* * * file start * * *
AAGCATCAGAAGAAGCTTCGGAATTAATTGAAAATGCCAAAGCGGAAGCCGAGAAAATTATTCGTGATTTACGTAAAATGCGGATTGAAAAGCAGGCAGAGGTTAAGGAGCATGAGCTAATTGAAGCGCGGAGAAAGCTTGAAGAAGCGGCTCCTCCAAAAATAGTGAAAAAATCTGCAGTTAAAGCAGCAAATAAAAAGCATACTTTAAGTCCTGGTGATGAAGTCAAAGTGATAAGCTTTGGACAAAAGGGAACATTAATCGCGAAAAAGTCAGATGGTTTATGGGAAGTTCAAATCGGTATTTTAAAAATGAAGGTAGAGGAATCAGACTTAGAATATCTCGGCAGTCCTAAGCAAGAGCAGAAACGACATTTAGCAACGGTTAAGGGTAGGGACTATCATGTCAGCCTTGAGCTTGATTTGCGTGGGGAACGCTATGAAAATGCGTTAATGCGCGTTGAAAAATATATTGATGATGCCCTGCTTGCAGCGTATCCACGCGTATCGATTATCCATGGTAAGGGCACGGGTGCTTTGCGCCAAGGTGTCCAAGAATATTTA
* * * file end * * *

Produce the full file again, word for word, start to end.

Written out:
AAGCATCAGAAGAAGCTTCGGAATTAATTGAAAATGCCAAAGCGGAAGCCGAGAAAATTATTCGTGATTTACGTAAAATGCGGATTGAAAAGCAGGCAGAGGTTAAGGAGCATGAGCTAATTGAAGCGCGGAGAAAGCTTGAAGAAGCGGCTCCTCCAAAAATAGTGAAAAAATCTGCAGTTAAAGCAGCAAATAAAAAGCATACTTTAAGTCCTGGTGATGAAGTCAAAGTGATAAGCTTTGGACAAAAGGGAACATTAATCGCGAAAAAGTCAGATGGTTTATGGGAAGTTCAAATCGGTATTTTAAAAATGAAGGTAGAGGAATCAGACTTAGAATATCTCGGCAGTCCTAAGCAAGAGCAGAAACGACATTTAGCAACGGTTAAGGGTAGGGACTATCATGTCAGCCTTGAGCTTGATTTGCGTGGGGAACGCTATGAAAATGCGTTAATGCGCGTTGAAAAATATATTGATGATGCCCTGCTTGCAGCGTATCCACGCGTATCGATTATCCATGGTAAGGGCACGGGTGCTTTGCGCCAAGGTGTCCAAGAATATTTA